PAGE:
Native birds attacked near Myall River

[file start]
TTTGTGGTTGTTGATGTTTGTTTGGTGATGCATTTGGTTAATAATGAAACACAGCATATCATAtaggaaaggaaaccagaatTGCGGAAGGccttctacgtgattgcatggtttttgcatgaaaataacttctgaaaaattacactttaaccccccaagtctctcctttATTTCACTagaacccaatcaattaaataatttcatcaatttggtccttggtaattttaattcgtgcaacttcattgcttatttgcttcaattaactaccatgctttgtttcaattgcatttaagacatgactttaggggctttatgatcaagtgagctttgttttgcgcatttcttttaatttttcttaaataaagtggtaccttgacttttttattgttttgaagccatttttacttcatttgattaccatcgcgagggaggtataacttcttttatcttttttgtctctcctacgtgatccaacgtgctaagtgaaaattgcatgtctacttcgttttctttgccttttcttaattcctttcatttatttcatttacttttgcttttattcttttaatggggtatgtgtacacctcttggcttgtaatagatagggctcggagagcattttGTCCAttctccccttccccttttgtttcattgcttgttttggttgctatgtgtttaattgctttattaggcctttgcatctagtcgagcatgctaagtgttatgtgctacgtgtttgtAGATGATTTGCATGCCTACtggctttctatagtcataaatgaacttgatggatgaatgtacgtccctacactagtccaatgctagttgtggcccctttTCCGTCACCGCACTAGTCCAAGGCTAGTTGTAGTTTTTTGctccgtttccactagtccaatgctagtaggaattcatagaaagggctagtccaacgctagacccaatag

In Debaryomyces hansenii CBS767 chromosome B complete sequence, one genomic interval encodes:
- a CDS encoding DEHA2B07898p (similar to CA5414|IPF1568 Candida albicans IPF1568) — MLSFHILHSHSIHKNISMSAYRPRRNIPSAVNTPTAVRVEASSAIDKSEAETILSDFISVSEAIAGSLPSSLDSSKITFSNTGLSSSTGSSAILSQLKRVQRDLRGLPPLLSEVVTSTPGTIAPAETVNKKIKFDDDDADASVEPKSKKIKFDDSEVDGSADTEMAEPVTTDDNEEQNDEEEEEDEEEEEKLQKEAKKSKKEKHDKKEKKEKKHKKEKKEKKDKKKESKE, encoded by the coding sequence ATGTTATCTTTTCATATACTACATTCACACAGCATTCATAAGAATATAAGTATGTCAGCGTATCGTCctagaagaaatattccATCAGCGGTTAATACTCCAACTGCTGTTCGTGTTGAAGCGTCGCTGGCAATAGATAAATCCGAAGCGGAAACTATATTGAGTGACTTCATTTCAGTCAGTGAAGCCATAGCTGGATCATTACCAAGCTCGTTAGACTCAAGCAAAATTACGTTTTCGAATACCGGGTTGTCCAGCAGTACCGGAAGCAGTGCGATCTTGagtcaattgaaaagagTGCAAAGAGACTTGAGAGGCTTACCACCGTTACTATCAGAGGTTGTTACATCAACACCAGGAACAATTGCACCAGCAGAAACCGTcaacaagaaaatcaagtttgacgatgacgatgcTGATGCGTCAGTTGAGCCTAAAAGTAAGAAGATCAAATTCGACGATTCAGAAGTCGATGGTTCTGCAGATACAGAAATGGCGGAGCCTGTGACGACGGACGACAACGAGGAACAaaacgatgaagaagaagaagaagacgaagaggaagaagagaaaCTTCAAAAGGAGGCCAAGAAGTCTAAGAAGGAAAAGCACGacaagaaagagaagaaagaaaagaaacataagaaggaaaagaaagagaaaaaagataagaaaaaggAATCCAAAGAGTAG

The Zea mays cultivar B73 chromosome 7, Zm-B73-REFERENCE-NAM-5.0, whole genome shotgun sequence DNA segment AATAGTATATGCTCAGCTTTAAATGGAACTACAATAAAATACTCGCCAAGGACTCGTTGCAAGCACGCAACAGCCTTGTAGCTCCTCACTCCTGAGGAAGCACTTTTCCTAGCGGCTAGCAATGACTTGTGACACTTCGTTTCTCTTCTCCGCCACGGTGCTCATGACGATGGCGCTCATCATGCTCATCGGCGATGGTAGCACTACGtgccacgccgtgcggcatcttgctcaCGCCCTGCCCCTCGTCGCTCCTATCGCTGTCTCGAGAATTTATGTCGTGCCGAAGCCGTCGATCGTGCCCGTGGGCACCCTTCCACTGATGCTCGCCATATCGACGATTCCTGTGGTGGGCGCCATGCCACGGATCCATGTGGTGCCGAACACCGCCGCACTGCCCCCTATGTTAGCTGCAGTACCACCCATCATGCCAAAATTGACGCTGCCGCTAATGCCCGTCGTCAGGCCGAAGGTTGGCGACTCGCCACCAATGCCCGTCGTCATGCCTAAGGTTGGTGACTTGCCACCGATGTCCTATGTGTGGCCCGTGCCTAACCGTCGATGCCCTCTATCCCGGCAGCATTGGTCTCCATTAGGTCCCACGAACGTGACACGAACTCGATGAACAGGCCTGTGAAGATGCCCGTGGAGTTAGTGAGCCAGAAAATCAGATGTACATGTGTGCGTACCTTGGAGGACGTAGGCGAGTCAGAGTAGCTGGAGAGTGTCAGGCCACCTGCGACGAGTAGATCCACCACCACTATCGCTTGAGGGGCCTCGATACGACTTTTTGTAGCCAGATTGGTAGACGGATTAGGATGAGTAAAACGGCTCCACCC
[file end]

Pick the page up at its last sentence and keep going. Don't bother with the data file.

TEA Gardens residents fear feral pests are destroying native bird colonies that nest on Corrie Island at the mouth of the Myall River.Access to the island, a 164-hectare Ramsar Convention-listed nature reserve, has been made easier for some pests over the past year due to the siltation of the Myall River's natural entrance channel.The Myall River Action Group has been campaigning to have the natural, or eastern, channel reopened to improve flushing of the lakes system.State Government authorities have resisted, arguing that the alternative man-made navigational channel allows sufficient flows to and from the lakes.The issue of feral pests invading Corrie Island has arisen as a secondary issue.Action group spokesman Gordon Grainger said there had been increased sightings of feral cats, foxes and dingoes on or near the island over the past year."There have certainly been a lot more animal footprints in the wet sand around the island, which is of great concern," Mr Grainger said.National Parks and Wildlife Service regional manager Robert Quirk said feral dogs had always been able to get to the island.However, the siltation of the channel had made it easier for cats and humans to reach the island."We don't think the threat [to the island's habitat] is of a significant scale to be able to justify the effort and cost of dredging the [natural] channel," Mr Quirk said.He said baiting and other control measures were being used to control feral pests on the island.Great Lakes and Port Stephens councils have applied for funding to conduct a study into the various affects the natural channel's closure has had on the environment.

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